This book answers the affirmative to the question, do Americans vote against their material interests because they of socially conservative rhetoric?
I...moreThis book answers the affirmative to the question, do Americans vote against their material interests because they of socially conservative rhetoric?
I don't think there's much doubt that the Republican Party's strategy since Nixon at least has been to combine an economic and fiscal agenda built around reducing regulation and federal spending while simultaneously helping the corporations and wealthy individuals who bankroll their campaigns, while using a socially conservative--read: anti-abortion, anti-gay, pro-Christian-America, pro-gun--agenda and that same rich-side-of-town money (buying media exposure) to bring in the votes of the masses that are necessary to win. It has also been remarkable how effective they have been in their agenda of class warfare of the haves on the have-nots, and how Keystone Kops-ishly ineffective they have been at pushing the socially conservative agenda. It's almost comically obvious, and it works.
Frank points out this basic program, then expects us to be aghast. And of course, his mostly well-read liberal readers--most of whom have already figured this strategy out--are aghast, probably already were, and will continue to be.
Frank expects, in a touchingly naive way, that if only the middle-America masses were aware that they were being taken advantage of, they would rise up and try to change things. But a lot of them are aware that they are being taken advantage of; and they nevertheless vote against their material interests. There is a certain admirable nature to this; the hope against hope; the willingness to sacrifice to achieve what you consider to be a noble cause; the willingness to embrace Gomer, as it were. The Democrats' alternative of balanced budgets (and let's not pretend otherwise; since 1980, the Republicans' policy has been borrow and spend, the Democrats' tax and spend, and if given the choice, I think most Americans would choose the latter) and laissez-faire social policy is not, in their minds, better.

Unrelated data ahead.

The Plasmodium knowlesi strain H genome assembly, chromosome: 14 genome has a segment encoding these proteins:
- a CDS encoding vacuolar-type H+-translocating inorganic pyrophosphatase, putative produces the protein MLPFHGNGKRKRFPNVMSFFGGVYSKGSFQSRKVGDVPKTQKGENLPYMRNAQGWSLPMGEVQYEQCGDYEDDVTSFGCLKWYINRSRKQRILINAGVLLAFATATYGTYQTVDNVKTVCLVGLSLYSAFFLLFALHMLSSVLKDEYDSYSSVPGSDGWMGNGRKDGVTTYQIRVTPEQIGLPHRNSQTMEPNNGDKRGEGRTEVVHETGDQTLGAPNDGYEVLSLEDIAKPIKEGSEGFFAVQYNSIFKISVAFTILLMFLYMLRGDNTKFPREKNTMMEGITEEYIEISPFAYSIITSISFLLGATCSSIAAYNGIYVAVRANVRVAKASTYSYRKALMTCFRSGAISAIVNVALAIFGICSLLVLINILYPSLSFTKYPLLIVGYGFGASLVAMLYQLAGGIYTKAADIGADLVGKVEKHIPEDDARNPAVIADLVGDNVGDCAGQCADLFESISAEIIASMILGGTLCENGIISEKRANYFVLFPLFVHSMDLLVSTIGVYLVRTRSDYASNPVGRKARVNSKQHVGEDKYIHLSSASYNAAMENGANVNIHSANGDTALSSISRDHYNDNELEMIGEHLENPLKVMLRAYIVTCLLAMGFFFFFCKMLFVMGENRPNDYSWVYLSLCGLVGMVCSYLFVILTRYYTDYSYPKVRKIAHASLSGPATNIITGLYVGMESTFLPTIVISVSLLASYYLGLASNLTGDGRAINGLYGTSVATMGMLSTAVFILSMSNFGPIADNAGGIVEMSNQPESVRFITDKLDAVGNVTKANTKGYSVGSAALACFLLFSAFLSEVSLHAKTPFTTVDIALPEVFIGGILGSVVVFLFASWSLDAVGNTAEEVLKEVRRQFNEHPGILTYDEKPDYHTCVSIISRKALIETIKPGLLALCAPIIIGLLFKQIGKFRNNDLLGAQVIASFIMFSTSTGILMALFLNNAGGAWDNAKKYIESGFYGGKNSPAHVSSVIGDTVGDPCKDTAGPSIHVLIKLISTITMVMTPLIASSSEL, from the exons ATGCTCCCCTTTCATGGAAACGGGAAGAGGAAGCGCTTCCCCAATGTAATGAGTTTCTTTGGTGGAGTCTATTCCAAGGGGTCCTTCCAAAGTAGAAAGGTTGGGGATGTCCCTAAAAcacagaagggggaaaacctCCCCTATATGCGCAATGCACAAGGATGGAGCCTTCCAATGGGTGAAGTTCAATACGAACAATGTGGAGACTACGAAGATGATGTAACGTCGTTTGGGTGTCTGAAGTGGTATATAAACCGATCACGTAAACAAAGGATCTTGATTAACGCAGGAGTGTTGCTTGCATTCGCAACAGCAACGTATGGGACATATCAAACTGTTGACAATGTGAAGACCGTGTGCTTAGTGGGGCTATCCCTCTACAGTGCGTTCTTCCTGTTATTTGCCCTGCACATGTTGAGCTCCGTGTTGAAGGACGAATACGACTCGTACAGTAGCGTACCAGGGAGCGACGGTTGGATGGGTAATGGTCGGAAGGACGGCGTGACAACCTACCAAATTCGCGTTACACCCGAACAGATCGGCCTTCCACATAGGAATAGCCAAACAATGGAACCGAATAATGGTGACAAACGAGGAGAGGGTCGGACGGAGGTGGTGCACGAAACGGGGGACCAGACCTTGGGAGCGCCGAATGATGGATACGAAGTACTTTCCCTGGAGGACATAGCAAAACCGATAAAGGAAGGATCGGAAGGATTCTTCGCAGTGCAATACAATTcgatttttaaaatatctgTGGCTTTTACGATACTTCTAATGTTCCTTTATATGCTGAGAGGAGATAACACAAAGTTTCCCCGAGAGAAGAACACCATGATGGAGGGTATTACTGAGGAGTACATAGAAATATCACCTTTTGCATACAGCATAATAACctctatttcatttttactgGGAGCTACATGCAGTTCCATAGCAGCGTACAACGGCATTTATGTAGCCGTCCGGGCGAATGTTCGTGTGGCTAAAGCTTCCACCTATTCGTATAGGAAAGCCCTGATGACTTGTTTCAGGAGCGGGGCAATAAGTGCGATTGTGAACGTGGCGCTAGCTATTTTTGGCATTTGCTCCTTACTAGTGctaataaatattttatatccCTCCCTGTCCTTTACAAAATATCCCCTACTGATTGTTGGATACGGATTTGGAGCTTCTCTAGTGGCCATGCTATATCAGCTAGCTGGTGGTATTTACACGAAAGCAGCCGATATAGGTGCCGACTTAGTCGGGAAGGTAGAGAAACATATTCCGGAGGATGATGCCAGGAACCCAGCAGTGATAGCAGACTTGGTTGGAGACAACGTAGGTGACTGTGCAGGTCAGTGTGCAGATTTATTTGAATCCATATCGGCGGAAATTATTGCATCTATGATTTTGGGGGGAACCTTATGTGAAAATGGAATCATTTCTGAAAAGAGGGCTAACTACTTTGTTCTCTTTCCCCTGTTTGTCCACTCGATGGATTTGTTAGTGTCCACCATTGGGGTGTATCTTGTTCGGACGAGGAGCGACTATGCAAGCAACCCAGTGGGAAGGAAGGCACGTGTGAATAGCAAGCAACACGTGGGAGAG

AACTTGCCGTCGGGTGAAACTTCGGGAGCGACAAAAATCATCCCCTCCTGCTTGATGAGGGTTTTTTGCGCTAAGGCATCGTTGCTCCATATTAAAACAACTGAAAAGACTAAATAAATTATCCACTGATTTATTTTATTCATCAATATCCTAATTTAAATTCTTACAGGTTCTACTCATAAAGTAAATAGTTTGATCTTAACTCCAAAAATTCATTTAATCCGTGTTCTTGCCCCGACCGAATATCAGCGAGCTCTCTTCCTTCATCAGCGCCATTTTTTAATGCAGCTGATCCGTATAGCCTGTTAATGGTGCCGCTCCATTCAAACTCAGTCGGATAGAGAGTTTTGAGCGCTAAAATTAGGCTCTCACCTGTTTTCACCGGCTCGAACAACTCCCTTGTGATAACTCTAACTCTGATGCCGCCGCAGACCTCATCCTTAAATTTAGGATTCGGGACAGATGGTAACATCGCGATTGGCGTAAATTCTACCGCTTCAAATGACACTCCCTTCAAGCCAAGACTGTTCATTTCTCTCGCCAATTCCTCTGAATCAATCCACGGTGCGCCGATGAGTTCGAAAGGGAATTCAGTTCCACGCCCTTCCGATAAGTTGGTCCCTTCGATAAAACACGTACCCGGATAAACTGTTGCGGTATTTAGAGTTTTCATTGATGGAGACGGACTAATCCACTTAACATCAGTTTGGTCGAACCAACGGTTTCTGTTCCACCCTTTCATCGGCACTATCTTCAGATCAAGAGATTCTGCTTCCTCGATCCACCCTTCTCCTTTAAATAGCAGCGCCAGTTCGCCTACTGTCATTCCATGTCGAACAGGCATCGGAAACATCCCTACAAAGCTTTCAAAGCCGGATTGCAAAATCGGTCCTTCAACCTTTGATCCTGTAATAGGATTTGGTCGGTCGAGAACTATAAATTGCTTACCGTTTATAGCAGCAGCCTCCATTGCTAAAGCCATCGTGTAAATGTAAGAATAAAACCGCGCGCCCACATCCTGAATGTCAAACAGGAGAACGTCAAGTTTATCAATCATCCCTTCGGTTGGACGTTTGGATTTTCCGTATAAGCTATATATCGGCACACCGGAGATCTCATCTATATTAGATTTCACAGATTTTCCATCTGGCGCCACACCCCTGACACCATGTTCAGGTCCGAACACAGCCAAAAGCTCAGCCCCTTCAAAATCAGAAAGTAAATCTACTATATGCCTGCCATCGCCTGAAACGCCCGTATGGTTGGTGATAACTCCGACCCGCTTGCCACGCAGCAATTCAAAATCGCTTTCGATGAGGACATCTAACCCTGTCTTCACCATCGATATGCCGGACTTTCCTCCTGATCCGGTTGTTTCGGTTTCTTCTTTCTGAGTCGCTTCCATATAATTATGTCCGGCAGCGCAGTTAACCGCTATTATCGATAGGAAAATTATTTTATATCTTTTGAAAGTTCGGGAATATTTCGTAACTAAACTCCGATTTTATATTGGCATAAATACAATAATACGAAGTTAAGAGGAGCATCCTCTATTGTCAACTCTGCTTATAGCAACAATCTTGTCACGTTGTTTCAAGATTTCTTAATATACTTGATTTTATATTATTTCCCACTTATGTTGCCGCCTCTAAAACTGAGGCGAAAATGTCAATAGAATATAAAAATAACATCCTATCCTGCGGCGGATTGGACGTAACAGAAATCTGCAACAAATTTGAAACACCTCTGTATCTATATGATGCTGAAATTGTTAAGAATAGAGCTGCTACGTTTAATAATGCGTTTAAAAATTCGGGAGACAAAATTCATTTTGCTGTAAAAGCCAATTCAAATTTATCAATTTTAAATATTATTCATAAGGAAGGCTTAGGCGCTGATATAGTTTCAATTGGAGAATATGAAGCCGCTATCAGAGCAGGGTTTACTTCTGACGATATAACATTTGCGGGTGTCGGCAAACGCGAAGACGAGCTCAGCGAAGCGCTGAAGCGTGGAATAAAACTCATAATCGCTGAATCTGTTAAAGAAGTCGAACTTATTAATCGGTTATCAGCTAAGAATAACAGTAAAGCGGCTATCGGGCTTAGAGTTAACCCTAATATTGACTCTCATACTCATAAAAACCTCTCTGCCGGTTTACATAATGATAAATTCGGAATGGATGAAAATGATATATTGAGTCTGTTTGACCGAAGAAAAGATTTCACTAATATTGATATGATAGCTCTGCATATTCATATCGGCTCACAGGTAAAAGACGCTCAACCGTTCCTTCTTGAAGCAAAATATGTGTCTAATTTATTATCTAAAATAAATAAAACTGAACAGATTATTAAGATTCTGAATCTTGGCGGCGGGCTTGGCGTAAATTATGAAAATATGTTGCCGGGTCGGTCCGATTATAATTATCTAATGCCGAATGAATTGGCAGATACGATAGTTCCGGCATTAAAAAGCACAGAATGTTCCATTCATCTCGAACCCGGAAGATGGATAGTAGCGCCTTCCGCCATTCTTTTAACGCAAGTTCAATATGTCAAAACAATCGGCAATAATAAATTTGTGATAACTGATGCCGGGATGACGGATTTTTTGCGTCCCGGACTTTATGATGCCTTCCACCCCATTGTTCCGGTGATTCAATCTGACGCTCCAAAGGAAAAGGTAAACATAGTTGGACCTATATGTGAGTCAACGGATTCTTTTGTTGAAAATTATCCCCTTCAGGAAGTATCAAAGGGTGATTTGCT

So, can false consciousness be overcome in the name of material advantages, to state it in regrettably but at least clear Marxist terms? Probably not, at least not in the near-term. At some point, things will come to a head, if only because the richest 400 families in the US control as much wealth as the poorest 50% of the population. At some point, the numbers won't work, and having a job and providing for your children will trump social concerns in the voting booth. But right now the debate remains muddy, and will remain so for a while. Republican/Democratic debates about the overall applicability of Say's Law and whether Keynes's multiplier effect works or not are still too theoretical, even with 10% unemployment, to drive political change.
At any rate, the book is a little bit too cute at times. Frank's agenda is a little too clear, and he makes some dodgy inferences. But the question--at what point would material concerns trump social concerns?--is a live one in American politics right now. It'll be interest to see what the outcome is.(less)